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Tech at Night: AT&T, T-Mobile, NAB, Spectrum

Tech at Night

It was mentioned in the previous Tech at Night’s comments, but here it is directly: the NAB has come out against incentive auctions to free up spectrum for wireless Internet. I say we should dismiss their concerns. Incentive auctions are voluntary and compensate the original spectrum holders. Rights are respected, as we get a superior spectrum allocation for American needs.

For once, the FCC has the right idea.

Let’s just hope the FCC does the right thing on AT&T and T-Mobile. As highlighted by the Daily Caller and Media Freedom, there’s a heavy campaign of scripted opposition to the deal going on. Astroturf? Hard to say, but as the DC points out, CREDO, a telecom itself, is active alongside Sprint in whipping up opposition, trying to use government to reduce competition in its own field.

Because yes, while CTIA claims the deal would reduce competition, they’re doubly wrong by my estimation. There are two levels of competition that matter: low-end phone service, and high-end Internet service. At the low end, there are many, many carriers out there, and one merger won’t make a dent in competition. At the high end presently, the lack of 4G available from AT&T and T-Mobile reduces the field. If they get together and deploy 4G, then competition grows. Period.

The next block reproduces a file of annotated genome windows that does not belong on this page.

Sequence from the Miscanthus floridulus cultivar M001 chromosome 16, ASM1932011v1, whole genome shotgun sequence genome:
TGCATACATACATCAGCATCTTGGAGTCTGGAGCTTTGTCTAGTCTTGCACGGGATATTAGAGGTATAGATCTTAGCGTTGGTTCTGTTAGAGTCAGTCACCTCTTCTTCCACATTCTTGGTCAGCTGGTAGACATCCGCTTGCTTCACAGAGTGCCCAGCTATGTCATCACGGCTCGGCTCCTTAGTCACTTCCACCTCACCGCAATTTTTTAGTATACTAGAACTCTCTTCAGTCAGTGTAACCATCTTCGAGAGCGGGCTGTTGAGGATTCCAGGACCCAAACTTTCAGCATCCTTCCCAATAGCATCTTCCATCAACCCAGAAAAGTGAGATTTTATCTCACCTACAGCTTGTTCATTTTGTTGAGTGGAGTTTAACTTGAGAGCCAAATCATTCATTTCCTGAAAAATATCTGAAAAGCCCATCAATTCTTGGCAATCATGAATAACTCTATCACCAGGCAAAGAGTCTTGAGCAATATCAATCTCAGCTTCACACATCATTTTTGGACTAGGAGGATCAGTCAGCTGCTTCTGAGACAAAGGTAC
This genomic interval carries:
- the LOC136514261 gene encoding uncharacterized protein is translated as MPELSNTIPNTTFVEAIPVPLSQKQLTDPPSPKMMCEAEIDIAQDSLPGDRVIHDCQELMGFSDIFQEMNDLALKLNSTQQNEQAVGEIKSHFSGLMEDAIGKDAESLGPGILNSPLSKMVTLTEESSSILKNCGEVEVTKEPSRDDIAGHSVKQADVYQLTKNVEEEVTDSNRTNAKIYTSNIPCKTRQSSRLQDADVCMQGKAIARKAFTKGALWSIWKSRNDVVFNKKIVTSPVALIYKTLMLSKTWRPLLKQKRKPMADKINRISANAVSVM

And yet more reason to be dissatisfied with AT&T’s opposition: [HTML fixed] the shadily cozy relationship between Sprint and the California PUC.

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